The Branxton Community Hall Committee won the environment award for efforts to reduce its carbon footprint, which have included installing solar panels and LED lighting at the hall.

COMBINED EFFORT: Cheryle Shoesmith and Lexie Matthews, from Coalfields Local History Association, with Sharon Dyson-Smith and Lesley Morris, from Towns With Heart, who collected the community event of the year award for the Lost Diggers of Weston and Field of Honour project. Picture: Krystal Sellars

The community event of the year award was presented to Coalfields Local History Association and Towns With Heart for the Lost Diggers of Weston exhibition and Field of Honour, which was held over the Anzac Day long weekend.

The Lost Diggers exhibition was held at the Kurri Kurri Anglican Church hall and included portraits of more than 60 World War I soldiers on display for the first time, after the glass plate negatives were retrieved from under a house in Weston some years before.

The Field of Honour was held at Kurri Kurri cemetery in conjunction, with Australian flags placed on hundreds of soldiers’ graves. Both events will return on the Anzac Day weekend this year, and the Lost Diggers will also be shown at Kurri Kurri Library on February 18 during the Cessnock City Seniors Festival.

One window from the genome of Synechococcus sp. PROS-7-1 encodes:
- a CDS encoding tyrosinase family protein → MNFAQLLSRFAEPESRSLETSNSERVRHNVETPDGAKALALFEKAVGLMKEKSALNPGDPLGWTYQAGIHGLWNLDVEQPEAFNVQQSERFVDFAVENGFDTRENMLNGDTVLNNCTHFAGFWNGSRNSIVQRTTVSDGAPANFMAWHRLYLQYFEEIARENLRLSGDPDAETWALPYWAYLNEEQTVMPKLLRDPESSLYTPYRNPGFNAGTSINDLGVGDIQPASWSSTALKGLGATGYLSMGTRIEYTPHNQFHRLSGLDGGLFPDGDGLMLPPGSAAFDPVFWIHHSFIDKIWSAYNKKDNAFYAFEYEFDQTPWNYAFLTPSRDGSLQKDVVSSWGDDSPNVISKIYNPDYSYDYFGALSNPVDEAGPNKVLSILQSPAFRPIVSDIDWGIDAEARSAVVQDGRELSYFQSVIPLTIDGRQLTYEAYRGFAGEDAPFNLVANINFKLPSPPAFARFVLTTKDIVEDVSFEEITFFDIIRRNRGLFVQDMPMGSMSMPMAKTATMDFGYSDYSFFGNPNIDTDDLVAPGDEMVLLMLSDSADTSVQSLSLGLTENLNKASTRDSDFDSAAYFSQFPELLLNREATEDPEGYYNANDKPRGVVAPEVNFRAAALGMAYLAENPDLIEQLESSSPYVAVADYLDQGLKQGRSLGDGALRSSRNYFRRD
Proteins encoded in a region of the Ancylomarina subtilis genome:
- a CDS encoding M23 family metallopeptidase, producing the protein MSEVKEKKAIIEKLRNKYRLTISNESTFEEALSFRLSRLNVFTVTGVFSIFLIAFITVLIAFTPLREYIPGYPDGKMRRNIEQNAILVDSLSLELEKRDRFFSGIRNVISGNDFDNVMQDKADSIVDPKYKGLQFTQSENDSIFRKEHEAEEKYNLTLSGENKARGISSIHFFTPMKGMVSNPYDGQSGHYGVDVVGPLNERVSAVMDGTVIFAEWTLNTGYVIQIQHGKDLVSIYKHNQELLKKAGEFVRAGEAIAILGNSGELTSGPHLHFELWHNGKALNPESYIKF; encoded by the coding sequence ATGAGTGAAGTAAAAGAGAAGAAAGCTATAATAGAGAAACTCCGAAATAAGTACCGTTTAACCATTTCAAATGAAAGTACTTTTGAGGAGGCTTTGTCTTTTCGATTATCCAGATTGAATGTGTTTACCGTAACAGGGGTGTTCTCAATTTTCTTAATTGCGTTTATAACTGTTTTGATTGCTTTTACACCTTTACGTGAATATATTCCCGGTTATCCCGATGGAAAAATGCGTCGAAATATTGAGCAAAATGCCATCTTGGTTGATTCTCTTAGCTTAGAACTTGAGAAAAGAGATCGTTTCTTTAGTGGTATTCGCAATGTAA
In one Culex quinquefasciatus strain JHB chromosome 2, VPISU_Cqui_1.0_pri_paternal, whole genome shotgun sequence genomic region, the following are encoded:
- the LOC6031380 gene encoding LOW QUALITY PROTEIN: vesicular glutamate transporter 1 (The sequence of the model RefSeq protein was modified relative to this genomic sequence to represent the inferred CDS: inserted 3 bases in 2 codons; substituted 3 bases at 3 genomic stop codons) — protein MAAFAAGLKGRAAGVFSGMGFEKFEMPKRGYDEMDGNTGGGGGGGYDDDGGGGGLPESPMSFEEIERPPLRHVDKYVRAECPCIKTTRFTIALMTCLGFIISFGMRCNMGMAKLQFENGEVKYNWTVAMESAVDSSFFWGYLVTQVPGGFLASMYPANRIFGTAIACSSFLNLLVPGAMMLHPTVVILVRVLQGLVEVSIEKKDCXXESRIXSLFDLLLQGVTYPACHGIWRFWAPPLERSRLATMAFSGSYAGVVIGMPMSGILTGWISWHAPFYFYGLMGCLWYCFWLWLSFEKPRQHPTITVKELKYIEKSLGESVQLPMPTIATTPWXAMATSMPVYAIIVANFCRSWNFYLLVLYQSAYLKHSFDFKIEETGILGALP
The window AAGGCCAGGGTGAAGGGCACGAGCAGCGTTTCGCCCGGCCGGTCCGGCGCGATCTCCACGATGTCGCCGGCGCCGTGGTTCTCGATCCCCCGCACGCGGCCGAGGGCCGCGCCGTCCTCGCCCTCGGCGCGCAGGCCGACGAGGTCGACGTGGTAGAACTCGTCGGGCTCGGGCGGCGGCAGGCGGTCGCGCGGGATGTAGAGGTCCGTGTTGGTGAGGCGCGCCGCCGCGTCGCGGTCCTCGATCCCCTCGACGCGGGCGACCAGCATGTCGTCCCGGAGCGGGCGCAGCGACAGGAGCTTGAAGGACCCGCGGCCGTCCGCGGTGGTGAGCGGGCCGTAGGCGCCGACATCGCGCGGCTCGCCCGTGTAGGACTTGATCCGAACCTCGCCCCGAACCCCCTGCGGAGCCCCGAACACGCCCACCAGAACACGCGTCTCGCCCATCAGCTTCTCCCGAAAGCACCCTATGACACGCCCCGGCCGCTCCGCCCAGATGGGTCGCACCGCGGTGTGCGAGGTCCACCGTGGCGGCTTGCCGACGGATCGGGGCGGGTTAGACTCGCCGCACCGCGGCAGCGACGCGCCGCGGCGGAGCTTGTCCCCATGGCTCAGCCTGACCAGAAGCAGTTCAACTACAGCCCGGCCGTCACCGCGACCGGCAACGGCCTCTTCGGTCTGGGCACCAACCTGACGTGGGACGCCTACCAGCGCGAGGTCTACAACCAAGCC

The ceremony also included the presentation of the Marthaville Arts and Cultural Award, which was received by Geoff Travis for sharing his musical talent at local retirement homes.

Cr Pynsent said it was a privilege to be part of the awards and congratulate all recipients.

“Our city is full of amazing contributors, who are community-minded and make a significant contribution to our local government area,” he said.

“Each winner is extremely deserving of a recognition and I extend another special thanks to each of them for all that they do.”

Cr Pynsent gave a special mention to the firefighters who have protected our city during this summer’s horror bushfire season.

“Their bravery and spirit in this trying time was incredible to witness,” he said.

2020 Australia Day in Wauchope at the Showground – Wauchope Gazette

Crowds flocked to Wauchope Showground for Australia Day 2020 in bright sunshine.

Wauchope Rotary put on the traditional Aussie breakfast barbecue which was a roaring success. There was free face painting and children’s games, live music from the very talented acoustic guitarist and singer Nikki Rudge, a community singalong from Sing Australia, food stalls, a coffee van, large vintage cars, classic clipper buses and a fabulous truck and machinery display.

The Hastings District Pipe Band headed the official parade of Lyne MP Dr David Gillespie, Mayor Peta Pinson, Deputy Mayor Cr Lisa Intemann, councillors Peter Alley, Sharon Griffiths, Lee Dixon and Justin Levido, Australia Day ambassador Justin Herald, Wauchope High School captains Chad McGovern and Ellie McKittrick and MC Neville Parsons.